Once it became clear that the virus would spread throughout the U.S., company leadership formed a multidisciplinary action committee with representatives from operations, communications, compliance and clinical departments, among others.

It also started implementing enhanced infection-control procedures across its affiliates, sharing guidance via live and recorded web meetings, plus slide presentations, written policies and instructional documents.

“We formalized enterprise infection-control policies specifically for COVID-19 pandemic mitigation,” Mills said. “Then we started meeting both as a committee and with each individual office, each location across our home health and personal home care sites to institute those policies.”

When it comes to personal protective equipment (PPE), BrightSpring formed a new central-supply process, where employees assembled kits with masks, gloves, hand sanitizer and additional materials, then shipped them off to all locations.

For the most part, that helped keep PPE under control.

“Fortunately, our procurement team was able to do a really good job,” Mills said. “We’ve gotten reliable sourcing and haven’t been adversely affected by not having enough PPE.”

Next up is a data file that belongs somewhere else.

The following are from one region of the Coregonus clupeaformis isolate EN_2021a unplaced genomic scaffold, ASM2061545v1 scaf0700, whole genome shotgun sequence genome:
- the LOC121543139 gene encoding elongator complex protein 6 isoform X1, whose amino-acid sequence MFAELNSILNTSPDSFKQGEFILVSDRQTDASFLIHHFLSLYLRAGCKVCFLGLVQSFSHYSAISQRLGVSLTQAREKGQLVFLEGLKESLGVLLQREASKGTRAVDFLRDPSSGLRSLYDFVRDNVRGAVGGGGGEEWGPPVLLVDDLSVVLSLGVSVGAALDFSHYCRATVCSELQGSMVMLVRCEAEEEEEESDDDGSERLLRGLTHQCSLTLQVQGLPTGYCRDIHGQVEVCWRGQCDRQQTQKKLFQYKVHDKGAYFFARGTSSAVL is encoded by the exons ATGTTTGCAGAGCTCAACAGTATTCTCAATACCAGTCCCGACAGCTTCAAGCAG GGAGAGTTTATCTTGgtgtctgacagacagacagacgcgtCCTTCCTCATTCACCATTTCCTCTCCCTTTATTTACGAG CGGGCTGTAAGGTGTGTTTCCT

On top of the aforementioned actions, BrightSpring also built a cloud-based web application to capture data on confirmed and possible cases across its markets. Insights generated from that application allowed company leadership to visualize coronavirus information in “a real-time situation room.”

Digital screening tools similarly helped BrightSpring monitor potentially asymptomatic caregivers.

“Each day, our home health nurses, therapists and home care caregivers and staff are all entering their temperatures and doing a symptom check,” Mills said. “That then goes into a database, so we’ve been vigilant on that side as well.”

Fatality figures

Broadly, Medicare beneficiaries with higher numbers of chronic conditions are the highest utilizers of home health services, with one-quarter of beneficiaries living with six or more chronic conditions receiving 13 or more visits during the year.

BrightSpring’s play-by-play of its first 100 days dealing with COVID-19 offers a somber reminder of the virus’s severity for this population.

Of the 47 COVID-19 patients the company identified within the community, 17 needed subsequent hospitalization. Thirteen of those hospitalized patients died due to COVID-19-related illness.

“The problem is that the virus destroys the functional unit of the lungs in these cases,” Mills said. “It’s really difficult to get enough oxygen to many of these folks. The vast majority have died of respiratory failure.”

Looking ahead at the next 100 days, Mills expects BrightSpring to see more hospital referrals, especially as elective surgeries start to ramp back up.

Other areas will likewise start to stabilize as well, he noted. 

“I think in the next hundred days, we’ll see the supply chain largely catching up with the demand,” Mills said. “I think we’re better prepared both as a country and, certainly, [BrightSpring] as a company, with an adequate PPE supply and with robust training on infection-control measures.”

Continued workforce surveillance testing is also likely to play an increasingly important role in home-based care. Along those lines, BrightSpring has started leveraging point-of-care antibody testing as an added precautionary measure.